On his travels around the Sabah travel the Malaysian state on the island of Borneo, Mark Bibby Jackson encounters a wealth of wildlife in its natural environment and becomes re-acquainted with the Bornean orangutan.
I rise to see the most majestic view of Mount Kinabalu. The early morning Sabah sun shimmers off the metallic roofs of the base camp, a small trail of slurry distantly indicating where the 2015 earthquake had its most tragic impact, claiming 18 lives. It is the second time I have awoken to the highest point in Malaysia, and like 18 years previously I will not ascend its summit.
Back then I was exhausted after climbing the Pinnacles in neighbouring Sarawak. A pointless exercise that had taken five hours to climb and even longer to descend, a feat that my ex and myself completed on our own as our guide had complained of a stomach complaint. Reaching the summit, we discovered that dramatic as the limestone needles look from the air, when surrounded by them they are far less impressive and distinctly lacking in any vista. On the way down, we bumped into our guide, who had risen like Lazarus afraid that his charges had become lost in the mists of the rainforest and wandered off track. Fortunately, we had not. So, by the time we reached Mount Kinabalu a few days later we were weary of another fruitless trek and decided instead to feast ourselves upon the spectacular views.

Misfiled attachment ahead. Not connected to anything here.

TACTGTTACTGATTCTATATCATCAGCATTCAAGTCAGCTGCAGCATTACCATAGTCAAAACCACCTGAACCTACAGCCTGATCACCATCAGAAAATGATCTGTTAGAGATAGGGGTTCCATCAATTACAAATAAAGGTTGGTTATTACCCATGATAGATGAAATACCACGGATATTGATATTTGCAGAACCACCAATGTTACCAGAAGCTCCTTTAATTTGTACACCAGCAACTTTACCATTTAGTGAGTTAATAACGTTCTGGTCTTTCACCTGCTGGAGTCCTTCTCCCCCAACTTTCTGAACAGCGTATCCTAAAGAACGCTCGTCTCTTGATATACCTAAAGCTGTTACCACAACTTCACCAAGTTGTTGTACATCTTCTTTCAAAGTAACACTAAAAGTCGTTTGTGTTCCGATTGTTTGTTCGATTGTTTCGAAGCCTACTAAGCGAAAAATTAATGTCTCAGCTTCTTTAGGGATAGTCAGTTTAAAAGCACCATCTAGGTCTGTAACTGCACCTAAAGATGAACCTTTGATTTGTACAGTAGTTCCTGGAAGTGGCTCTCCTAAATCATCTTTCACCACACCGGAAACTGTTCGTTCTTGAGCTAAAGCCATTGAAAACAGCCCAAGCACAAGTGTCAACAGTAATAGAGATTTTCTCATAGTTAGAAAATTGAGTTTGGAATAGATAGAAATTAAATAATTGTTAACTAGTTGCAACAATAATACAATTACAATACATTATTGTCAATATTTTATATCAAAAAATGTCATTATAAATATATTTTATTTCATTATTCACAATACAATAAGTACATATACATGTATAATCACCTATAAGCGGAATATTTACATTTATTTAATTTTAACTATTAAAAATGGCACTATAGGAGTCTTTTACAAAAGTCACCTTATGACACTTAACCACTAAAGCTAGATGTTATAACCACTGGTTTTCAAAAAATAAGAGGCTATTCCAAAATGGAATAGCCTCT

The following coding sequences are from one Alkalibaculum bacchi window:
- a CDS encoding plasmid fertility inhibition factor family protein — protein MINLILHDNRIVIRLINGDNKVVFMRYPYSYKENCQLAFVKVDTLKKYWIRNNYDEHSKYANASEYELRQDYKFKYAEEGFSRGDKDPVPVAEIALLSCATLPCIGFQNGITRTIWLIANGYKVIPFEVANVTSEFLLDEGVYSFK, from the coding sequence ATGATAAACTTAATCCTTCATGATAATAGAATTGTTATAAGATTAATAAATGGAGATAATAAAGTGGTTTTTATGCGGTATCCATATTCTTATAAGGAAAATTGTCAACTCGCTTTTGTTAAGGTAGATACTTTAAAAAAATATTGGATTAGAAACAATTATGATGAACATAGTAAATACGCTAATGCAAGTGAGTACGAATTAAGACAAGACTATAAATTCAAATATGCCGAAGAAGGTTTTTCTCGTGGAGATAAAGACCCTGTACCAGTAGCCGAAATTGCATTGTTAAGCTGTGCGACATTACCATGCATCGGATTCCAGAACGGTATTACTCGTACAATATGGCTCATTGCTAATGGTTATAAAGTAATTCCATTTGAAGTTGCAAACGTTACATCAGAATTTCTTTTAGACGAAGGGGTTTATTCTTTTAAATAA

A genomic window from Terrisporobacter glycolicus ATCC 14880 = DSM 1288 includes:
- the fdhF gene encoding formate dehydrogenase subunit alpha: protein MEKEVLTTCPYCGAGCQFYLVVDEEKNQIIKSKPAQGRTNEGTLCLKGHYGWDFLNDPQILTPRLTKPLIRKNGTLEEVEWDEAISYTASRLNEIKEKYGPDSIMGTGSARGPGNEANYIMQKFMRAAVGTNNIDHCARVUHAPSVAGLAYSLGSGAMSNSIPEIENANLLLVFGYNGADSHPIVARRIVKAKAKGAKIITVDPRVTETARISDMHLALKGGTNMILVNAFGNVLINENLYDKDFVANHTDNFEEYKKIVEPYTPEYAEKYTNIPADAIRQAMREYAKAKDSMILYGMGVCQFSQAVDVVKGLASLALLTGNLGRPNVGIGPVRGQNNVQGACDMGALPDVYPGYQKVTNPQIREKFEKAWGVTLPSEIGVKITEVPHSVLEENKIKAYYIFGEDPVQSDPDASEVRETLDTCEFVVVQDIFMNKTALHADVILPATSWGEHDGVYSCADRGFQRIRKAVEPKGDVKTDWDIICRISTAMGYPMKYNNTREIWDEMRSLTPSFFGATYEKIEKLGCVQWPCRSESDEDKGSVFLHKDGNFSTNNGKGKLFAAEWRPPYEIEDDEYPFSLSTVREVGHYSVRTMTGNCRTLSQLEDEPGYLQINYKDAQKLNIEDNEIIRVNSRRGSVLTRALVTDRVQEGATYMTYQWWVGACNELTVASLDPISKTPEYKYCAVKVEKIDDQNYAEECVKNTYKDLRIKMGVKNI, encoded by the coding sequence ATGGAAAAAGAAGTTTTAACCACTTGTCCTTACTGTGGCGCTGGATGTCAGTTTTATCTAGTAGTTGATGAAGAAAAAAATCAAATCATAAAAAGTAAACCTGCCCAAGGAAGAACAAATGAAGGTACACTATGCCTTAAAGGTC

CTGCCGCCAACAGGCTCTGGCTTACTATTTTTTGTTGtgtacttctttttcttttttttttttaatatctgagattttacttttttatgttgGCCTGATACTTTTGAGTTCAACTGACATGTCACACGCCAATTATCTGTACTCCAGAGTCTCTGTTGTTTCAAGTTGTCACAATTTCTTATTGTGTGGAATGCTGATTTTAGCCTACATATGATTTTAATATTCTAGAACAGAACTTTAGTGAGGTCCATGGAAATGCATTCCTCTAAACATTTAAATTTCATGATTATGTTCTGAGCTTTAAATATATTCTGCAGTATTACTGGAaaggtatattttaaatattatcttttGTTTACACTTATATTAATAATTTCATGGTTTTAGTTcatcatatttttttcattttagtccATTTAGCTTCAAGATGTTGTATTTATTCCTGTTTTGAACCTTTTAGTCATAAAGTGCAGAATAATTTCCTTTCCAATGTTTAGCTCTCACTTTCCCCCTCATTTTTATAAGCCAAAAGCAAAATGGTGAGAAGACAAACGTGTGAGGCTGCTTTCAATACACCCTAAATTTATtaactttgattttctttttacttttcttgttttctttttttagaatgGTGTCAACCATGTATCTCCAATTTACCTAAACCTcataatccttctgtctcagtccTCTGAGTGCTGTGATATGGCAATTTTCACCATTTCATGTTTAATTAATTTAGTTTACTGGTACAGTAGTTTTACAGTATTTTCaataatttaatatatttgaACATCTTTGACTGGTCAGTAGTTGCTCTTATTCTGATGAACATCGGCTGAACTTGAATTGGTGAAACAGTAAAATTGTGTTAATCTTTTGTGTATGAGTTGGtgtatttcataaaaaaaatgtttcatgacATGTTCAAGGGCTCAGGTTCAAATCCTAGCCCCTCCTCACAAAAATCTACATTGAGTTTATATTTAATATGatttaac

Others are less timid, taking two days to ascend to the 4,095-metre peak, resting the night at the base camp some 2.5 km from the summit, and then setting off at two the following morning to time their final push for sunrise. Since the earthquake the numbers have been restricted to some 135 per day, so it’s advisable to ensure that all your permissions are in order before setting off. Naturally, I would join them, but this time I am travelling with my brother and sister-in-law on their first trip to Asia, and it would be rude to leave them behind while I take on Malaysia’s Everest. It will have to wait for the next time.
Despite tales of spitting cobras and green vipers I am pleased to discover that the most unusual creature we encounter is a lantern bug
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